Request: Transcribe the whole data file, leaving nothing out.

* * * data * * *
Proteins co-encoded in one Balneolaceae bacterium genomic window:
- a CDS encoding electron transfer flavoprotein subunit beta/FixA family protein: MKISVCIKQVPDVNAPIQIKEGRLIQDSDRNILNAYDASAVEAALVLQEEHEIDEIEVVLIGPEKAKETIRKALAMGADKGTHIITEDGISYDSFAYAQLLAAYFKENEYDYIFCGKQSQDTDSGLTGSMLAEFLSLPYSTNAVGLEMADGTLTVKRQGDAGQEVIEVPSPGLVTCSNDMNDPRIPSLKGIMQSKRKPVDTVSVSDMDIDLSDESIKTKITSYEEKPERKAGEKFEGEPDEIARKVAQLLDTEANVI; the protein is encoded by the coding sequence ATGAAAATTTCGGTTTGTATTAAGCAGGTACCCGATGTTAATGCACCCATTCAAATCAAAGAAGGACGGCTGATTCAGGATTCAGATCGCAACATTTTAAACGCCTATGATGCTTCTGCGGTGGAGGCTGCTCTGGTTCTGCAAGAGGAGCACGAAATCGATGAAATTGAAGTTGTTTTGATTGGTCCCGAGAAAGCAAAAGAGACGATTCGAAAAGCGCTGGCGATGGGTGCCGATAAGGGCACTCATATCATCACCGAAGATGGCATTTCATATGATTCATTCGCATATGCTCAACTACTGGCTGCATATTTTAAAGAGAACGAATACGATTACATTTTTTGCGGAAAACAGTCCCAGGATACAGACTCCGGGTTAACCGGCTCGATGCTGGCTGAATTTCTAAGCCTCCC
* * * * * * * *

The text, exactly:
Proteins co-encoded in one Balneolaceae bacterium genomic window:
- a CDS encoding electron transfer flavoprotein subunit beta/FixA family protein: MKISVCIKQVPDVNAPIQIKEGRLIQDSDRNILNAYDASAVEAALVLQEEHEIDEIEVVLIGPEKAKETIRKALAMGADKGTHIITEDGISYDSFAYAQLLAAYFKENEYDYIFCGKQSQDTDSGLTGSMLAEFLSLPYSTNAVGLEMADGTLTVKRQGDAGQEVIEVPSPGLVTCSNDMNDPRIPSLKGIMQSKRKPVDTVSVSDMDIDLSDESIKTKITSYEEKPERKAGEKFEGEPDEIARKVAQLLDTEANVI; the protein is encoded by the coding sequence ATGAAAATTTCGGTTTGTATTAAGCAGGTACCCGATGTTAATGCACCCATTCAAATCAAAGAAGGACGGCTGATTCAGGATTCAGATCGCAACATTTTAAACGCCTATGATGCTTCTGCGGTGGAGGCTGCTCTGGTTCTGCAAGAGGAGCACGAAATCGATGAAATTGAAGTTGTTTTGATTGGTCCCGAGAAAGCAAAAGAGACGATTCGAAAAGCGCTGGCGATGGGTGCCGATAAGGGCACTCATATCATCACCGAAGATGGCATTTCATATGATTCATTCGCATATGCTCAACTACTGGCTGCATATTTTAAAGAGAACGAATACGATTACATTTTTTGCGGAAAACAGTCCCAGGATACAGACTCCGGGTTAACCGGCTCGATGCTGGCTGAATTTCTAAGCCTCCC